Why startups fail and how to avoid the most common mistakes

By Sam Brake Guia November 26, 2018

They say you miss 100% of the shots you don’t take. Even when you do build up the courage to fearlessly go after what you want you can still miss. This is common within the startup world as more than 50 percent of small businesses fail in the first four years. As the below chart shows, there are many reasons why startups fail, however, just because failure is common doesn’t mean that it is inevitable. In this article, we will take a brief look into the insights of entrepreneurs and experts to understand the biggest mistakes that startups make and how they can be avoided.


Taken from https://www.entrepreneur.com/article/307724

No market need is clearly leading the way as the greatest hurdle for success. This is quite easy to understand from an outside perspective. While an idea might seem brilliant to one individual, or for an isolated situation, this doesn’t mean the rest of the world wants this, or perhaps the world already has a solution in place, meaning there is no need for alternatives. The rule of supply and demand demonstrates that if there is a demand then there will be supply, however, if there is no demand, or the demand is already been sufficiently met, it is unlikely that there is a need for an additional supplier or any supplier in the first place.

“Don’t think your idea or product is original and because you and your friends think it’s amazing, means that it is and there’s a market for it,” states Matt Sweetwood, a Business Consultant and CEO Coach.

He adds “Do lots of research before you spend your money. As a consultant, I have on three separate occasions been asked to help with a business plan for a startup, where I discovered almost exactly what they are doing has been tried before and failed. In two of those instances, the previous failures indicated that the idea wasn’t good. In the third instance, we were able to learn from the previous mistakes and actually make a successful run at it. The number one reason startups fail is that there is no market for their offering.”

Even when it is clear, to the majority, that an idea is bad or is without demand, it can be hard for an entrepreneur to take an objective position on their idea or creation. As a result, a form of confirmation bias can take place where they only hear or see what fits their beliefs. This was highlighted in another INC authored by Entrepreneur writer Nicolas Cole titled “Why Do Most Startups Fail? Because Founders Get Stuck Making This 1 Shameful Mistake,” where the author stated “I do a fair amount of consulting for entrepreneurs and brands on their messaging. One thing I run into, over and over again, is that people tend to want me to validate the ideas they already have, rather than me tell them what I genuinely think.”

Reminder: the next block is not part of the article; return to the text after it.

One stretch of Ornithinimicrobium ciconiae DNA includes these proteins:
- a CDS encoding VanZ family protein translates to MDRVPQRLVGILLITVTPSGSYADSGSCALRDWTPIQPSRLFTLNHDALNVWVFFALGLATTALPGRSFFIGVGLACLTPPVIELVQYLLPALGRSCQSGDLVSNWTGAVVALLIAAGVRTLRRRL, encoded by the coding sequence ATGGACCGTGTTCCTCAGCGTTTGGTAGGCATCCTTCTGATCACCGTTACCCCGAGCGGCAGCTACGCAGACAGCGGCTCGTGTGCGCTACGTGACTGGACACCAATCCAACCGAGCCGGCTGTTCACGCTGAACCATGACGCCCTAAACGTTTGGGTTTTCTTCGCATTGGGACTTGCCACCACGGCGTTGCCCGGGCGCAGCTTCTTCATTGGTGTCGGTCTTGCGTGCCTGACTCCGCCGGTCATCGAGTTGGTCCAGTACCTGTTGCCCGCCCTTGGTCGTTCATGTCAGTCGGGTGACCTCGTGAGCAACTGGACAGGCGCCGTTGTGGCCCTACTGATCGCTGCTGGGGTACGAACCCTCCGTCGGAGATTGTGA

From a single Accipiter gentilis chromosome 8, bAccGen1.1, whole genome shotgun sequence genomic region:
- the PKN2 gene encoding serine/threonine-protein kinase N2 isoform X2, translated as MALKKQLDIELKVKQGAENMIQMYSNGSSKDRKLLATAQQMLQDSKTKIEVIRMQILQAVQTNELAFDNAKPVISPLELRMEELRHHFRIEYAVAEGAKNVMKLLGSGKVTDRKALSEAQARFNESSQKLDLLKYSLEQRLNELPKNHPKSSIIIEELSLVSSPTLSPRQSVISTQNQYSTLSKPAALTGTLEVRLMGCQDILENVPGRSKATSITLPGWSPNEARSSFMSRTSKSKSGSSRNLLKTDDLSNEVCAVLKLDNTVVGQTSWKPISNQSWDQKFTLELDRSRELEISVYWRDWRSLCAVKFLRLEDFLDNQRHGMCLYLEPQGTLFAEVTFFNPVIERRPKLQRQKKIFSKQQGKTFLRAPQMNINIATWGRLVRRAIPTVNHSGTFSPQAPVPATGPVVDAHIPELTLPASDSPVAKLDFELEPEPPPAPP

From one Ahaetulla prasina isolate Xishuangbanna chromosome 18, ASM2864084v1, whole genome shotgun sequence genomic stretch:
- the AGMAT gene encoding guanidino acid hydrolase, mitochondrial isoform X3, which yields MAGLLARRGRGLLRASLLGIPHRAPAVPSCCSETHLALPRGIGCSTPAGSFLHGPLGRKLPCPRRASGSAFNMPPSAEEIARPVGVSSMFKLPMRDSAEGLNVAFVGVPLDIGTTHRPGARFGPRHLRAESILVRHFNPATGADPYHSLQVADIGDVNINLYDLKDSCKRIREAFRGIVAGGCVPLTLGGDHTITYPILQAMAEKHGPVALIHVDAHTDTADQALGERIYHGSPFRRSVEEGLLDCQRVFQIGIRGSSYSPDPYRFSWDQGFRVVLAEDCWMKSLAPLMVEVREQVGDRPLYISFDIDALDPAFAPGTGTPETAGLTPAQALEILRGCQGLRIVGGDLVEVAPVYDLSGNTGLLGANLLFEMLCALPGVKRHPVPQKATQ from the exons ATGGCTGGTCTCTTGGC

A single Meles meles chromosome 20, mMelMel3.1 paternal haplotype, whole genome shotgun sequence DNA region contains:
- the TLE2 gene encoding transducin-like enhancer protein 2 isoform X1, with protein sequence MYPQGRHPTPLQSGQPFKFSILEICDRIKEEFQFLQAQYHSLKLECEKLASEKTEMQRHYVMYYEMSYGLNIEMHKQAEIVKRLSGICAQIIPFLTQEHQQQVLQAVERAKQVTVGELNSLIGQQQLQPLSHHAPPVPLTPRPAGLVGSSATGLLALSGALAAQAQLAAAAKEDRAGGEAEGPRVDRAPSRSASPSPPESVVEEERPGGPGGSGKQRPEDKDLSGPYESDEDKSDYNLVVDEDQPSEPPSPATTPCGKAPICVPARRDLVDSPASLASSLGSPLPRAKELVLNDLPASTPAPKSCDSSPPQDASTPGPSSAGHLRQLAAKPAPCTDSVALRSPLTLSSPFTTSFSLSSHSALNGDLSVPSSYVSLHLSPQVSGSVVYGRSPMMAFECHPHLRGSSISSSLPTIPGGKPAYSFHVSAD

He adds “This isn’t an isolated problem. In most cases, startups fail because the founders get so stuck on their original idea, they want to do everything in their power to prove it can work. Even worse, startups that raise money tend to spend a good portion of those funds on marketing and PR–which means spreading the message of something you aren’t even sure works yet.”

This ripple effect on the misuse of funding can be tied to another factor that can see startups fail. Max Lyadvinsky, the CEO and co-founder of Bloomio, recently authored an article in Entrepreneur advocating that “Startups Need More Than Money to Succeed — They Need Smart Money.” He states that “Tackling problems that are interesting to solve rather than those that serve a market need is the most common issue startups cite for their downfall. The next most common reason for startup failure, as likely predicted, is money. Smart or not, money does need to flow into any startup to make it possible. Meanwhile, the third most common reason for startup collapse was team composition. More to the point: Startups need to comprise a diverse team with different skill sets.”

He believes “These top three reasons for startup failure could be solved with the right management approach from the top down. Each of these reasons can be addressed with smart money.”

Founding a startup is clearly not a simple task, and with so many hurdles it can be easy to fail. However, there is no need to reinvent the wheel, especially when there is an infinite amount of information at our fingertips from experts that know this industry. With this knowledge, any entrepreneur can navigate the pitfalls that trip up so many before them.

Disclosure: This article includes a client of an Espacio portfolio company